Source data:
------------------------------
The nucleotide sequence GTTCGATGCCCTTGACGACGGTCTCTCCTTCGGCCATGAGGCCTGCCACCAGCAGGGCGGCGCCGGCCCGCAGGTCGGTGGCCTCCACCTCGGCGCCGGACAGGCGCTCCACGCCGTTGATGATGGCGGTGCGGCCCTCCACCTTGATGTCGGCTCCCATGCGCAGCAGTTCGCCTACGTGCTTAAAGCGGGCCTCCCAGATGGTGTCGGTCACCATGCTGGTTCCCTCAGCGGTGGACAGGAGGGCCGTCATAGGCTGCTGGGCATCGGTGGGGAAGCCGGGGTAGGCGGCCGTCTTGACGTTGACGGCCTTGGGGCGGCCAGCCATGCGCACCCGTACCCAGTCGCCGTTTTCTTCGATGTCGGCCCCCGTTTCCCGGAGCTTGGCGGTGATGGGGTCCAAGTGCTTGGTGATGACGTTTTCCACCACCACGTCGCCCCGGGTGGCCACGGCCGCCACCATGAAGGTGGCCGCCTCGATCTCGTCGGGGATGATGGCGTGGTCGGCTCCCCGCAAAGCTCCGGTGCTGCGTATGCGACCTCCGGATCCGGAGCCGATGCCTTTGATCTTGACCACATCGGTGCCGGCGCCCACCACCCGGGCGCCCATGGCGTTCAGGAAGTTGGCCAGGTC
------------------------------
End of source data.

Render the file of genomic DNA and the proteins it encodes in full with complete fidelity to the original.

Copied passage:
The nucleotide sequence GTTCGATGCCCTTGACGACGGTCTCTCCTTCGGCCATGAGGCCTGCCACCAGCAGGGCGGCGCCGGCCCGCAGGTCGGTGGCCTCCACCTCGGCGCCGGACAGGCGCTCCACGCCGTTGATGATGGCGGTGCGGCCCTCCACCTTGATGTCGGCTCCCATGCGCAGCAGTTCGCCTACGTGCTTAAAGCGGGCCTCCCAGATGGTGTCGGTCACCATGCTGGTTCCCTCAGCGGTGGACAGGAGGGCCGTCATAGGCTGCTGGGCATCGGTGGGGAAGCCGGGGTAGGCGGCCGTCTTGACGTTGACGGCCTTGGGGCGGCCAGCCATGCGCACCCGTACCCAGTCGCCGTTTTCTTCGATGTCGGCCCCCGTTTCCCGGAGCTTGGCGGTGATGGGGTCCAAGTGCTTGGTGATGACGTTTTCCACCACCACGTCGCCCCGGGTGGCCACGGCCGCCACCATGAAGGTGGCCGCCTCGATCTCGTCGGGGATGATGGCGTGGTCGGCTCCCCGCAAAGCTCCGGTGCTGCGTATGCGACCTCCGGATCCGGAGCCGATGCCTTTGATCTTGACCACATCGGTGCCGGCGCCCACCACCCGGGCGCCCATGGCGTTCAGGAAGTTGGCCAGGTC